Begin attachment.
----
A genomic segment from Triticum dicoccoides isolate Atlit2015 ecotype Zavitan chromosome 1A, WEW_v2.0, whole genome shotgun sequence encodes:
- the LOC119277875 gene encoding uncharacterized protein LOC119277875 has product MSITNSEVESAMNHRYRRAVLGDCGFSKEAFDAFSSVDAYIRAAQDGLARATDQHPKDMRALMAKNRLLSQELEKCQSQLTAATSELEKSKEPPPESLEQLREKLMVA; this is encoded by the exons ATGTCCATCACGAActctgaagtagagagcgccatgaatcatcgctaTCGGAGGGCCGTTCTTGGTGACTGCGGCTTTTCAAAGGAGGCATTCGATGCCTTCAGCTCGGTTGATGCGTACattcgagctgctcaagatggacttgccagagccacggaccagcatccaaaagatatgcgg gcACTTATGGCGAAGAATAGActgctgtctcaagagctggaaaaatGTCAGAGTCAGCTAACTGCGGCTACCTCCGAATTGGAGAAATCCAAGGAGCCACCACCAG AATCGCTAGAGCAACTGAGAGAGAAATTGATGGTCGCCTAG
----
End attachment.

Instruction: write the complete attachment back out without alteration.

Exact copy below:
A genomic segment from Triticum dicoccoides isolate Atlit2015 ecotype Zavitan chromosome 1A, WEW_v2.0, whole genome shotgun sequence encodes:
- the LOC119277875 gene encoding uncharacterized protein LOC119277875 has product MSITNSEVESAMNHRYRRAVLGDCGFSKEAFDAFSSVDAYIRAAQDGLARATDQHPKDMRALMAKNRLLSQELEKCQSQLTAATSELEKSKEPPPESLEQLREKLMVA; this is encoded by the exons ATGTCCATCACGAActctgaagtagagagcgccatgaatcatcgctaTCGGAGGGCCGTTCTTGGTGACTGCGGCTTTTCAAAGGAGGCATTCGATGCCTTCAGCTCGGTTGATGCGTACattcgagctgctcaagatggacttgccagagccacggaccagcatccaaaagatatgcgg gcACTTATGGCGAAGAATAGActgctgtctcaagagctggaaaaatGTCAGAGTCAGCTAACTGCGGCTACCTCCGAATTGGAGAAATCCAAGGAGCCACCACCAG AATCGCTAGAGCAACTGAGAGAGAAATTGATGGTCGCCTAG